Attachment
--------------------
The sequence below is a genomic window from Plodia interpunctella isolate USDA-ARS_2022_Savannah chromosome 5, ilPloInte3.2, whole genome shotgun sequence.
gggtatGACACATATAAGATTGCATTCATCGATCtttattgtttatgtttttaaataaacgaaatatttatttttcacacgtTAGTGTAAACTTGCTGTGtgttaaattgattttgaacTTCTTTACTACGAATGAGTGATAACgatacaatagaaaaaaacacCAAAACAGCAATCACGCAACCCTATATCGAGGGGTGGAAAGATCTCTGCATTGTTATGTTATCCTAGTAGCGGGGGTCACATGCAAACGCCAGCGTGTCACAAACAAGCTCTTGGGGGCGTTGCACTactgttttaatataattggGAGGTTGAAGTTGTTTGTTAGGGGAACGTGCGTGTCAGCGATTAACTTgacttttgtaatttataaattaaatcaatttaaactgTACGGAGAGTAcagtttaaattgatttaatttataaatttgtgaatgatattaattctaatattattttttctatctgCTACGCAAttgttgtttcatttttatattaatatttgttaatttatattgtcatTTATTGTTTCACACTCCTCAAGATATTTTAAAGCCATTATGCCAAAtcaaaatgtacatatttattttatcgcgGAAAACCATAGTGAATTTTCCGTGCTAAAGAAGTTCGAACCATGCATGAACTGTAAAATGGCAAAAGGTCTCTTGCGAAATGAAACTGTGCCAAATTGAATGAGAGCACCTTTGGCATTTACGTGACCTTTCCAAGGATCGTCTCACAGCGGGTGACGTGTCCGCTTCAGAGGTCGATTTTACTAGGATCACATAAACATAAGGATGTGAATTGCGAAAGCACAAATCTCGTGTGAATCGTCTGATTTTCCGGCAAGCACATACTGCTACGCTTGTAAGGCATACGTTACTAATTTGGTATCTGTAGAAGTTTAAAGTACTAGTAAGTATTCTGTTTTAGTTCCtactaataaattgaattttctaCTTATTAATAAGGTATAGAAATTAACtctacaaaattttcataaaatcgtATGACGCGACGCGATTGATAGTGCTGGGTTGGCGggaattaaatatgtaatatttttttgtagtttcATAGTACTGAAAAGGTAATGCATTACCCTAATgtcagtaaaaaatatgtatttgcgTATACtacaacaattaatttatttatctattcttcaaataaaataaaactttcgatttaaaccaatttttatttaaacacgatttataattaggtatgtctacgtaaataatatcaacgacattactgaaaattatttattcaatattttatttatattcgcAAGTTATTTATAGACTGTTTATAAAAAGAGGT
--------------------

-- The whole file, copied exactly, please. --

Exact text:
The sequence below is a genomic window from Plodia interpunctella isolate USDA-ARS_2022_Savannah chromosome 5, ilPloInte3.2, whole genome shotgun sequence.
gggtatGACACATATAAGATTGCATTCATCGATCtttattgtttatgtttttaaataaacgaaatatttatttttcacacgtTAGTGTAAACTTGCTGTGtgttaaattgattttgaacTTCTTTACTACGAATGAGTGATAACgatacaatagaaaaaaacacCAAAACAGCAATCACGCAACCCTATATCGAGGGGTGGAAAGATCTCTGCATTGTTATGTTATCCTAGTAGCGGGGGTCACATGCAAACGCCAGCGTGTCACAAACAAGCTCTTGGGGGCGTTGCACTactgttttaatataattggGAGGTTGAAGTTGTTTGTTAGGGGAACGTGCGTGTCAGCGATTAACTTgacttttgtaatttataaattaaatcaatttaaactgTACGGAGAGTAcagtttaaattgatttaatttataaatttgtgaatgatattaattctaatattattttttctatctgCTACGCAAttgttgtttcatttttatattaatatttgttaatttatattgtcatTTATTGTTTCACACTCCTCAAGATATTTTAAAGCCATTATGCCAAAtcaaaatgtacatatttattttatcgcgGAAAACCATAGTGAATTTTCCGTGCTAAAGAAGTTCGAACCATGCATGAACTGTAAAATGGCAAAAGGTCTCTTGCGAAATGAAACTGTGCCAAATTGAATGAGAGCACCTTTGGCATTTACGTGACCTTTCCAAGGATCGTCTCACAGCGGGTGACGTGTCCGCTTCAGAGGTCGATTTTACTAGGATCACATAAACATAAGGATGTGAATTGCGAAAGCACAAATCTCGTGTGAATCGTCTGATTTTCCGGCAAGCACATACTGCTACGCTTGTAAGGCATACGTTACTAATTTGGTATCTGTAGAAGTTTAAAGTACTAGTAAGTATTCTGTTTTAGTTCCtactaataaattgaattttctaCTTATTAATAAGGTATAGAAATTAACtctacaaaattttcataaaatcgtATGACGCGACGCGATTGATAGTGCTGGGTTGGCGggaattaaatatgtaatatttttttgtagtttcATAGTACTGAAAAGGTAATGCATTACCCTAATgtcagtaaaaaatatgtatttgcgTATACtacaacaattaatttatttatctattcttcaaataaaataaaactttcgatttaaaccaatttttatttaaacacgatttataattaggtatgtctacgtaaataatatcaacgacattactgaaaattatttattcaatattttatttatattcgcAAGTTATTTATAGACTGTTTATAAAAAGAGGT